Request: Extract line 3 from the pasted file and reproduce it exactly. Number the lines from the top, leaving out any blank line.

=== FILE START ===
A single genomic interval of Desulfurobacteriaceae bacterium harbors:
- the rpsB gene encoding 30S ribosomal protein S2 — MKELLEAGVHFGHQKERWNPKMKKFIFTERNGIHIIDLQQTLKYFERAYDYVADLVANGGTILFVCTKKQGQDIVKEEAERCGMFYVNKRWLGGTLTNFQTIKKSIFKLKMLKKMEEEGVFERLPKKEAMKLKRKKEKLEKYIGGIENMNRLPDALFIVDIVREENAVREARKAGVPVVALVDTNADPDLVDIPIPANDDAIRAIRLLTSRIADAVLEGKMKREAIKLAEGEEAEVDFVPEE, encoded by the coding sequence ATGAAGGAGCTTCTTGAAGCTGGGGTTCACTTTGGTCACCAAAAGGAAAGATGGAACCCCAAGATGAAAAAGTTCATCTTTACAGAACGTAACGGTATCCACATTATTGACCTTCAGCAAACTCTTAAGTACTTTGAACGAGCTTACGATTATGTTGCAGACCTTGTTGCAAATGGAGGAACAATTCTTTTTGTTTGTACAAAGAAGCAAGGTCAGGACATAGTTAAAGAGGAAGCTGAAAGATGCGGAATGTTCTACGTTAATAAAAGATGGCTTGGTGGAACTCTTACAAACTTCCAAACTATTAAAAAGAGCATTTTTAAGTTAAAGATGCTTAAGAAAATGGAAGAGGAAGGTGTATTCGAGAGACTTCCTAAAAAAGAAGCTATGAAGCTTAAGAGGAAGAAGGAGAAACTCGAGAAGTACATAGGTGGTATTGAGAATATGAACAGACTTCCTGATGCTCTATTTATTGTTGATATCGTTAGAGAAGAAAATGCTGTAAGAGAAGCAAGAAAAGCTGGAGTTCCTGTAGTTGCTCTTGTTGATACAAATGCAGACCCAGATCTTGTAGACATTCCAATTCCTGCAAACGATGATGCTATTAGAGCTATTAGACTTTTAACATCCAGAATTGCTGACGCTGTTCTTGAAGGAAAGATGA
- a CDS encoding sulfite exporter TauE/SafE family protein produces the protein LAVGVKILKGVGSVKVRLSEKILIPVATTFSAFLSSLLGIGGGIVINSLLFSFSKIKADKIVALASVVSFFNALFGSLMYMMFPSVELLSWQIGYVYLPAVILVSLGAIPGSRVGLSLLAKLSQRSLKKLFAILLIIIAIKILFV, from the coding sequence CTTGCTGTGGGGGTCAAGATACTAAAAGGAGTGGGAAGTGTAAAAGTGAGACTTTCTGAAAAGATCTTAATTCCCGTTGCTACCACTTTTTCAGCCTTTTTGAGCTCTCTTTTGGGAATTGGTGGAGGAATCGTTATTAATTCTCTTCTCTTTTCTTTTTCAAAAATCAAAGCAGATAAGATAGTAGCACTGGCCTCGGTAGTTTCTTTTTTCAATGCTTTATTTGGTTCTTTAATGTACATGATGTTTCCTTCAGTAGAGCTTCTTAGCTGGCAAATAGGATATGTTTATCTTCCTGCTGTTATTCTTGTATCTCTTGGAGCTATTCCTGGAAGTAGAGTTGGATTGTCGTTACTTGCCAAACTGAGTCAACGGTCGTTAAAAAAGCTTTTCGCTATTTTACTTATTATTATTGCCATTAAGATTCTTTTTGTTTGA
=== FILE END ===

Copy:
- a CDS encoding sulfite exporter TauE/SafE family protein produces the protein LAVGVKILKGVGSVKVRLSEKILIPVATTFSAFLSSLLGIGGGIVINSLLFSFSKIKADKIVALASVVSFFNALFGSLMYMMFPSVELLSWQIGYVYLPAVILVSLGAIPGSRVGLSLLAKLSQRSLKKLFAILLIIIAIKILFV, from the coding sequence CTTGCTGTGGGGGTCAAGATACTAAAAGGAGTGGGAAGTGTAAAAGTGAGACTTTCTGAAAAGATCTTAATTCCCGTTGCTACCACTTTTTCAGCCTTTTTGAGCTCTCTTTTGGGAATTGGTGGAGGAATCGTTATTAATTCTCTTCTCTTTTCTTTTTCAAAAATCAAAGCAGATAAGATAGTAGCACTGGCCTCGGTAGTTTCTTTTTTCAATGCTTTATTTGGTTCTTTAATGTACATGATGTTTCCTTCAGTAGAGCTTCTTAGCTGGCAAATAGGATATGTTTATCTTCCTGCTGTTATTCTTGTATCTCTTGGAGCTATTCCTGGAAGTAGAGTTGGATTGTCGTTACTTGCCAAACTGAGTCAACGGTCGTTAAAAAAGCTTTTCGCTATTTTACTTATTATTATTGCCATTAAGATTCTTTTTGTTTGA